Accounting firms aren’t the only ones missing the boat. Here are a few others, although I’m sure there are more:

PEOs and Payroll Providers: I’ve never met a founder who has enjoyed working with a PEO or payroll provider. Dealing with payroll, workers’ comp, insurance, taxes, health coverage and similar headaches is a huge pain, and the PEOs and payroll providers I’ve seen have punted on every opportunity to make it easier. Rather than crafting a unique value prop for startups and charging appropriately, these firms make the mistake of treating startups as “small versions of large companies”, assume that every startup has a dozen departments, charge too little and deliver way too little.

Wealth Management: I’m writing in more detail on this topic in this week’s letter.ly. But in brief, I think wealth management organizations — despite their traditional sales-heavy tactics — are missing a huge opportunity by not developing a savvier brand that can appeal to founders. Of all the wealth management groups, I figure at least one of them would acknowledge the lessons of the Bay Area finance revolution and focus their specialization on risk mitigation and alternative asset classes like P2P lending and real estate.

Office Hardware: The traditional office copier leasing process is miserable for entrepreneurs — which is a shame, because there are a lot of benefits to leasing a machine rather than maintaining your own. Have an office with a mix of Macs and PCs or fewer than two years of tax returns? Good luck.

All of these industries are ripe to be disrupted by savvy service providers that are willing to craft brands and offerings that appeal directly to founders. It’s easier than ever to start a company, and there are far more startups and founders today than there ever have been. So who will tackle the new market?

Written by Brad Hargreaves

December 4th, 2010 at 11:58 am

The Uncertainty Plague

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I had the opportunity to spend Thanksgiving week in Costa Rica, which was a welcome change in scenery from Manhattan. I’m not much for hanging out at the beach, so I found some time to talk to a few people involved in Costa Rican real estate and finance while I was traveling around the country. I was particularly curious about the startup community, which seemed to be totally absent throughout the country.

The difficulty I heard from everyone in Costa Rica was the same: while the country is one of the world’s oldest democracies and most stable Latin American nations, its legal system is frustratingly unfair and unpredictable. Property laws are Byzantine, and squatters have powerful — albeit vague — rights. Costa Rican citizens are explicitly favored in all legal disputes. Tax law is complicated and seems to be made up as you go along. Despite Costa Rica being the most developed country in Latin America, the uncertainty injected into the system by needless legal complications has made technology innovation extremely difficult.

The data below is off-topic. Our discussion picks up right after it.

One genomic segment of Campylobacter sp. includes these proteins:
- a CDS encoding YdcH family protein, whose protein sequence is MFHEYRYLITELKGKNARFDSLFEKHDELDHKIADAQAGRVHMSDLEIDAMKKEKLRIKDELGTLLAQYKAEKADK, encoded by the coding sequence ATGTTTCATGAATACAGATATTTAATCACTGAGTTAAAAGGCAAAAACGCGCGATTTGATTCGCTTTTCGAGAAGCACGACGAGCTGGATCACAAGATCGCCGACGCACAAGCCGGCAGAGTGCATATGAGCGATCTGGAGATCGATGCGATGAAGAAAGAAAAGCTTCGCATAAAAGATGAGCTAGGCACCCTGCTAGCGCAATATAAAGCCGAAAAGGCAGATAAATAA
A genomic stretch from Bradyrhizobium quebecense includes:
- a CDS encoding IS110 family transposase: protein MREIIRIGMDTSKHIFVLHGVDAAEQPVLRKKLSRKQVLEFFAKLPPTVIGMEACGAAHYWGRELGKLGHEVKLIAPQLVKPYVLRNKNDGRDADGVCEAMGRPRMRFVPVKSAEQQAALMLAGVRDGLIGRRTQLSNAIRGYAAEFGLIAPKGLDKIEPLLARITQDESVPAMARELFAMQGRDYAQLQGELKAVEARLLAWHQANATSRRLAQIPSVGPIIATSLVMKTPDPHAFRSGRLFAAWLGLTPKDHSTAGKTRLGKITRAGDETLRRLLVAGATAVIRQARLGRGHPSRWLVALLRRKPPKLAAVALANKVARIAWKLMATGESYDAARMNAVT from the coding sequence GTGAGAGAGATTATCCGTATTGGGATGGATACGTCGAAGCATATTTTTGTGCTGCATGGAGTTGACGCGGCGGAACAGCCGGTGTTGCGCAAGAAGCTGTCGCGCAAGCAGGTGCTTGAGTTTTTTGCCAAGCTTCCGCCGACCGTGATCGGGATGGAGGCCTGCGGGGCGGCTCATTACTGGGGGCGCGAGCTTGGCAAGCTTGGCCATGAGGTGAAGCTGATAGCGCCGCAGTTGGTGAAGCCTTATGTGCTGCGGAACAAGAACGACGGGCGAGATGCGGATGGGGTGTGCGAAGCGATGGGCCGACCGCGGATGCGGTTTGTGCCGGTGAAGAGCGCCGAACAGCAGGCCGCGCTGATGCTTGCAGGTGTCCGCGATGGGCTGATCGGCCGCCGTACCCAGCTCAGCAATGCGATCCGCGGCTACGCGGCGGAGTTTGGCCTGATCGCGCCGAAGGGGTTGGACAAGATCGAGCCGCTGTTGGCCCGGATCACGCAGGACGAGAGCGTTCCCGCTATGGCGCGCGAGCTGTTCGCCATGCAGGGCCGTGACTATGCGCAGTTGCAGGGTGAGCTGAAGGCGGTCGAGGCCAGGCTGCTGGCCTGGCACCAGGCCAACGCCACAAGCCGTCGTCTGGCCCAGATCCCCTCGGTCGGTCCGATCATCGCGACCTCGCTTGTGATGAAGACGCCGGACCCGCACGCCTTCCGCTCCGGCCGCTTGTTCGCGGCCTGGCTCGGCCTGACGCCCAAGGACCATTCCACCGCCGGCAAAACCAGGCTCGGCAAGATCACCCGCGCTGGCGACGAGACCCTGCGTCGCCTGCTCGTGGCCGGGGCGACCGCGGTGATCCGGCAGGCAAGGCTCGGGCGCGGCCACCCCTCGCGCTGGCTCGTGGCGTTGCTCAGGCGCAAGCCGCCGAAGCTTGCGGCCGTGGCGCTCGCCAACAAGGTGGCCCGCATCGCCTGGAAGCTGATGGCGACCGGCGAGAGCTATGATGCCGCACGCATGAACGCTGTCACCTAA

Reports of the United States’ death as the startup capital of the world are greatly exaggerated. Our embarrassing lack of startup visas, bureaucratic burdens and high cost of labor are small inconveniences in comparison to the quality of the States’s legal system, which is largely fair and — most importantly — consistent. In the United States, I have a pretty good idea of what will happen in almost any legal situation. If my company goes bankrupt, there are centuries of precedent governing what creditors can and cannot do. If I want to sue someone, I know the costs and risks. Insurance is available for everything imaginable — mostly because our legal system is so sound.

Consistency is the most underappreciated driver of success in a product or service. This isn’t just about legal structures. Great brands are built through the delivery of consistent and predictable experiences as much as PR, pricing and growth strategy. As a consumer, Apple, Starbucks, Wal-Mart, McDonald’s and dozens of other successful brands will each give me exactly what I’m expecting to get from them. I simply don’t have to worry about the risk of getting something different or unexpected. Humans are naturally risk-averse creatures, and we’d much rather take something guaranteed than something that might be 25% better or 25% worse.

By removing the uncertainty around business law, the state of Delaware has prospered, generating over $750 million in revenue in 2009 from corporate services alone. The majority of entrepreneurs I know send Delaware a sizable check every year for doing nothing other than having less uncertainty around corporate law than other states — and anywhere else in the world. If this isn’t an example of a brilliant hack, I’m not sure what is. For doing something without any fundamental cost — providing a consistent legal framework — Delaware has created a massively successful business.

Ironically, having a stable, un-disruptable legal system around our entrepreneurs gives them the power to disrupt industries and aging business models. Until other countries develop the kind of legal infrastructure that will give innovators the certainty to know that their creations and profits are protected from corrupt officials, greedy politicians, populists and nativists, the United States will continue to produce and host the vast majority of innovative, billion-dollar companies and entrepreneurs.

Written by Brad Hargreaves

November 28th, 2010 at 6:43 pm

Graveyards

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I hear a lot of business ideas. The uninitiated may think that there’s a great diversity in thought here, and I’m constantly being exposed to new concepts. To some extent, this is true — I meet more smart people than I’ve ever met before, for instance. But I’m also exposed to a lot of the same business concepts over and over again.

Some — like group buying or fashion e-com — are simply trendy, and winners will emerge.

But some ideas have been brought to me for years, repeatedly, as new entrepreneurs encounter the same problems and come up with similar solutions. Yet none have succeeded. Those industries are graveyards, where many have entered and none have come out alive — yet.